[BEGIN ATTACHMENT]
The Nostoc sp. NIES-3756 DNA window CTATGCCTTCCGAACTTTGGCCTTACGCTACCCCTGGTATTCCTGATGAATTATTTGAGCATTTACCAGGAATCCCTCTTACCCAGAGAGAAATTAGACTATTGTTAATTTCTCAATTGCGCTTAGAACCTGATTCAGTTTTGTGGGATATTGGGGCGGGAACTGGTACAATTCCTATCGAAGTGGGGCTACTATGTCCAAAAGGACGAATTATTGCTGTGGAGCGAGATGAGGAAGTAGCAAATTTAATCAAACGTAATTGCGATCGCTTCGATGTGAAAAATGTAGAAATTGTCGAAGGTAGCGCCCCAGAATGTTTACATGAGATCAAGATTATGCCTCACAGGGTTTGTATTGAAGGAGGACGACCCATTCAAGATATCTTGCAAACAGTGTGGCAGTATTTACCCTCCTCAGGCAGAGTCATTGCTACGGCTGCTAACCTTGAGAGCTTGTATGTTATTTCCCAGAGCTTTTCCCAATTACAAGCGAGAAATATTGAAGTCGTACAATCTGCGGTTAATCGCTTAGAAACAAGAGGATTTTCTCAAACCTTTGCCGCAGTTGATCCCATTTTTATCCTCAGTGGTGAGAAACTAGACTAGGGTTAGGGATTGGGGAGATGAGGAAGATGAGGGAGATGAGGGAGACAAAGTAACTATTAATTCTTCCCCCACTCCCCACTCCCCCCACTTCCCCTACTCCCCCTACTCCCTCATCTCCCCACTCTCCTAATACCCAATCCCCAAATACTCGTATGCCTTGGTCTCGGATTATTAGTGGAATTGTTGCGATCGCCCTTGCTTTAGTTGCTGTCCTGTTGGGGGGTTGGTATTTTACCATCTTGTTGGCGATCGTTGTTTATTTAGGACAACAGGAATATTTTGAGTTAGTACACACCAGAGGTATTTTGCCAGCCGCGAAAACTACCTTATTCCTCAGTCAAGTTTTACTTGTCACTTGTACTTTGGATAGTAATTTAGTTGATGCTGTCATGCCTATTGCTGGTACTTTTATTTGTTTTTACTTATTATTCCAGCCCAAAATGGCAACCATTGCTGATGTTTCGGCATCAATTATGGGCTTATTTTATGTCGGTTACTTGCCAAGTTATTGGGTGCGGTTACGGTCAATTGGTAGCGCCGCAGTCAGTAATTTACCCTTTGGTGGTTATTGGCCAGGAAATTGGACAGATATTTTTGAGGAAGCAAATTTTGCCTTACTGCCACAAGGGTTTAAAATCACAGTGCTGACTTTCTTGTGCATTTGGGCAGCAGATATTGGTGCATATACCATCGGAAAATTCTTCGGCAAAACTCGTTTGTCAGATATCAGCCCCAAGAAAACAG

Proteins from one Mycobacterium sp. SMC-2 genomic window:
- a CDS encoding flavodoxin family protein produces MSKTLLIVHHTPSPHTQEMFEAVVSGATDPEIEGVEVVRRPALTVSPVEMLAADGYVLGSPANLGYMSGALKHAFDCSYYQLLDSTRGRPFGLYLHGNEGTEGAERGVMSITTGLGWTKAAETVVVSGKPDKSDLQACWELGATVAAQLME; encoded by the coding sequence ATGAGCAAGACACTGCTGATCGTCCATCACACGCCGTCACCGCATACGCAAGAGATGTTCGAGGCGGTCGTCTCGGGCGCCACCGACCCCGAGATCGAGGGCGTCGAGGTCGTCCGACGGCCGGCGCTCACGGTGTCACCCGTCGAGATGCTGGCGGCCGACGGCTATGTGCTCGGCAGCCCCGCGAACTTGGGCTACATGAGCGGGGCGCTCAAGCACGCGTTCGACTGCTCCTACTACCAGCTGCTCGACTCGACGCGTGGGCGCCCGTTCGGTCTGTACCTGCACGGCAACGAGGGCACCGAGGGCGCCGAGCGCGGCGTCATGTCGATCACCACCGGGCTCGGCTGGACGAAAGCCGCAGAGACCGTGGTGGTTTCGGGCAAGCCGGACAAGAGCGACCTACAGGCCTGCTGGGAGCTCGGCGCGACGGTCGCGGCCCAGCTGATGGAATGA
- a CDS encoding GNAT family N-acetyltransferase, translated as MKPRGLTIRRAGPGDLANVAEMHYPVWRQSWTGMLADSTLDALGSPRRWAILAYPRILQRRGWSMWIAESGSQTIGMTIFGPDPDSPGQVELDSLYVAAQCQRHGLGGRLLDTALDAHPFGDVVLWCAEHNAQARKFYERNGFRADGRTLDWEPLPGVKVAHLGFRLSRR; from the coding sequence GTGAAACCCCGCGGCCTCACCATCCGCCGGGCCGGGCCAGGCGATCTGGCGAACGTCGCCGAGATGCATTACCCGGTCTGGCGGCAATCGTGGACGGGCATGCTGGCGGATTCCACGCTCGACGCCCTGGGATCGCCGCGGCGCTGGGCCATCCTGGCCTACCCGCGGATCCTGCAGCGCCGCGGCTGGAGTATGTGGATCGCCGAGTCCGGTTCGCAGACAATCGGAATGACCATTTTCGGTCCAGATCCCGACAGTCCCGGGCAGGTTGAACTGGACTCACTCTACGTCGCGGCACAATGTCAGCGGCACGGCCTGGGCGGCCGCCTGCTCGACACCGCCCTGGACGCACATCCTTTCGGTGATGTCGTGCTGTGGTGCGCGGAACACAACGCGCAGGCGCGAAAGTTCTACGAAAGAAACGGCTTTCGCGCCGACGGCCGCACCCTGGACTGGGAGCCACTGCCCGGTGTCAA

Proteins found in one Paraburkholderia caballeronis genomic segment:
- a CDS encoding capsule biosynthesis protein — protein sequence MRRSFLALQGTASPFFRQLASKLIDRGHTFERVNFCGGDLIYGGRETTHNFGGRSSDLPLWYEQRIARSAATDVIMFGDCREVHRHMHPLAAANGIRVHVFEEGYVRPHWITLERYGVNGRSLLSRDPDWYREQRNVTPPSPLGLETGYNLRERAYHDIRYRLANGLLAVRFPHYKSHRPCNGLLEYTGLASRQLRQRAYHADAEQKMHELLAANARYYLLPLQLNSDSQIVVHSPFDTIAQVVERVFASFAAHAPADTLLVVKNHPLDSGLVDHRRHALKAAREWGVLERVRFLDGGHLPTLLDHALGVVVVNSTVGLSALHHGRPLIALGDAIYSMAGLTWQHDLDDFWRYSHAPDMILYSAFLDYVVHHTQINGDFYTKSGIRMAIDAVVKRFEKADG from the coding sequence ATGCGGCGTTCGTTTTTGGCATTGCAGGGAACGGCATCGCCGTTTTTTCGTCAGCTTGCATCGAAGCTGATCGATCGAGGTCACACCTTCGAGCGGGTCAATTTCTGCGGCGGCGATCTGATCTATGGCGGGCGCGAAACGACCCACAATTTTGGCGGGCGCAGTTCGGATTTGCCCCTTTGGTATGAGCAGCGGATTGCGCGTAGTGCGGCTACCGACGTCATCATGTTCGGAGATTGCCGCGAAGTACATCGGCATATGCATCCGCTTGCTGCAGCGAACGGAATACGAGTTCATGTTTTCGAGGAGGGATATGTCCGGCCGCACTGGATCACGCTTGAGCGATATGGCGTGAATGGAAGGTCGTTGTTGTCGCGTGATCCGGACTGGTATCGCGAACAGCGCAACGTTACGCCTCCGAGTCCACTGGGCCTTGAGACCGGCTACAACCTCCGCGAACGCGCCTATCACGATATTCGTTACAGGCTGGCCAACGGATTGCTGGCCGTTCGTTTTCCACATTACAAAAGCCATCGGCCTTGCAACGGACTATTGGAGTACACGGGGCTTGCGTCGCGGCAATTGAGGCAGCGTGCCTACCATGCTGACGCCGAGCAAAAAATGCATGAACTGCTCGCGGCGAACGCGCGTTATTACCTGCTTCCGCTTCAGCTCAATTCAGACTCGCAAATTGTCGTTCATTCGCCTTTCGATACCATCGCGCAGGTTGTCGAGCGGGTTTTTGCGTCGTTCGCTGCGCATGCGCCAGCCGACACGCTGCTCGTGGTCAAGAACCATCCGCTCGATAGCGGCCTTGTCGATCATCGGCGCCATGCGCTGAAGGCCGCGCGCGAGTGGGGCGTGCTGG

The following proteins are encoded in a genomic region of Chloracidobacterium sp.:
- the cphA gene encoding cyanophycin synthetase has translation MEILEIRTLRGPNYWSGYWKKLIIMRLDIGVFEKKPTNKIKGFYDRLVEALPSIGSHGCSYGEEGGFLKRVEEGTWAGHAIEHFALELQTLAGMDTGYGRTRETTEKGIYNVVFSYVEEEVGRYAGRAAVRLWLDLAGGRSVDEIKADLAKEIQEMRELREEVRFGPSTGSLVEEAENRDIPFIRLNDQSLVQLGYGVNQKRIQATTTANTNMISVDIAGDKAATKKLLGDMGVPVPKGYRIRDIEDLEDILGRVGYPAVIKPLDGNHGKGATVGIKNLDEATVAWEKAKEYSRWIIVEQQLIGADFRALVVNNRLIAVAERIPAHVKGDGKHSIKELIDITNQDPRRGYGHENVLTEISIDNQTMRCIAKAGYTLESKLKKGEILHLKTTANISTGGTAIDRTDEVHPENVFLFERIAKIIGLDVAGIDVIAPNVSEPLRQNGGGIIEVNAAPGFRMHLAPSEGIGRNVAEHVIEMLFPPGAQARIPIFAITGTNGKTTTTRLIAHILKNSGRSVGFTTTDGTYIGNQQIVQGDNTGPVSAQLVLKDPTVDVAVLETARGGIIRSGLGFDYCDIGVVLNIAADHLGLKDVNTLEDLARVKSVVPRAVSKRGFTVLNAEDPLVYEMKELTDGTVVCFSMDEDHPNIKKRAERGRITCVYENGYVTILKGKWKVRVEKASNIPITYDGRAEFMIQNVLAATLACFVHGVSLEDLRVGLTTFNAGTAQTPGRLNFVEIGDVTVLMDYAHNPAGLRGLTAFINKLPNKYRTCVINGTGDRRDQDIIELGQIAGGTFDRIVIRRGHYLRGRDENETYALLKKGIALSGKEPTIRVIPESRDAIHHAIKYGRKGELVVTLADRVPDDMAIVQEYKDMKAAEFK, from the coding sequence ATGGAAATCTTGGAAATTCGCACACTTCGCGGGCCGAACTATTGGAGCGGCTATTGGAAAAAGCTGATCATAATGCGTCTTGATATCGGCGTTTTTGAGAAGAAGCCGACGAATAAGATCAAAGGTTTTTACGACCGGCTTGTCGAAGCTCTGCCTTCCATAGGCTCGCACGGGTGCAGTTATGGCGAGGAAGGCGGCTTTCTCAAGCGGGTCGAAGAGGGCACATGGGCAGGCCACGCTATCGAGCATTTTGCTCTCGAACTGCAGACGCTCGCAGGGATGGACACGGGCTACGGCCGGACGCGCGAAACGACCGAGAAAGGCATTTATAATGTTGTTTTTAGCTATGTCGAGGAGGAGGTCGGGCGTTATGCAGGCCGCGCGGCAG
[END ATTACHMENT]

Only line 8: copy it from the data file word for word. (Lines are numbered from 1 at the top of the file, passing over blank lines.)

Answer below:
- the cphA gene encoding cyanophycin synthetase has translation MEILEIRTLRGPNYWSGYWKKLIIMRLDIGVFEKKPTNKIKGFYDRLVEALPSIGSHGCSYGEEGGFLKRVEEGTWAGHAIEHFALELQTLAGMDTGYGRTRETTEKGIYNVVFSYVEEEVGRYAGRAAVRLWLDLAGGRSVDEIKADLAKEIQEMRELREEVRFGPSTGSLVEEAENRDIPFIRLNDQSLVQLGYGVNQKRIQATTTANTNMISVDIAGDKAATKKLLGDMGVPVPKGYRIRDIEDLEDILGRVGYPAVIKPLDGNHGKGATVGIKNLDEATVAWEKAKEYSRWIIVEQQLIGADFRALVVNNRLIAVAERIPAHVKGDGKHSIKELIDITNQDPRRGYGHENVLTEISIDNQTMRCIAKAGYTLESKLKKGEILHLKTTANISTGGTAIDRTDEVHPENVFLFERIAKIIGLDVAGIDVIAPNVSEPLRQNGGGIIEVNAAPGFRMHLAPSEGIGRNVAEHVIEMLFPPGAQARIPIFAITGTNGKTTTTRLIAHILKNSGRSVGFTTTDGTYIGNQQIVQGDNTGPVSAQLVLKDPTVDVAVLETARGGIIRSGLGFDYCDIGVVLNIAADHLGLKDVNTLEDLARVKSVVPRAVSKRGFTVLNAEDPLVYEMKELTDGTVVCFSMDEDHPNIKKRAERGRITCVYENGYVTILKGKWKVRVEKASNIPITYDGRAEFMIQNVLAATLACFVHGVSLEDLRVGLTTFNAGTAQTPGRLNFVEIGDVTVLMDYAHNPAGLRGLTAFINKLPNKYRTCVINGTGDRRDQDIIELGQIAGGTFDRIVIRRGHYLRGRDENETYALLKKGIALSGKEPTIRVIPESRDAIHHAIKYGRKGELVVTLADRVPDDMAIVQEYKDMKAAEFK, from the coding sequence ATGGAAATCTTGGAAATTCGCACACTTCGCGGGCCGAACTATTGGAGCGGCTATTGGAAAAAGCTGATCATAATGCGTCTTGATATCGGCGTTTTTGAGAAGAAGCCGACGAATAAGATCAAAGGTTTTTACGACCGGCTTGTCGAAGCTCTGCCTTCCATAGGCTCGCACGGGTGCAGTTATGGCGAGGAAGGCGGCTTTCTCAAGCGGGTCGAAGAGGGCACATGGGCAGGCCACGCTATCGAGCATTTTGCTCTCGAACTGCAGACGCTCGCAGGGATGGACACGGGCTACGGCCGGACGCGCGAAACGACCGAGAAAGGCATTTATAATGTTGTTTTTAGCTATGTCGAGGAGGAGGTCGGGCGTTATGCAGGCCGCGCGGCAG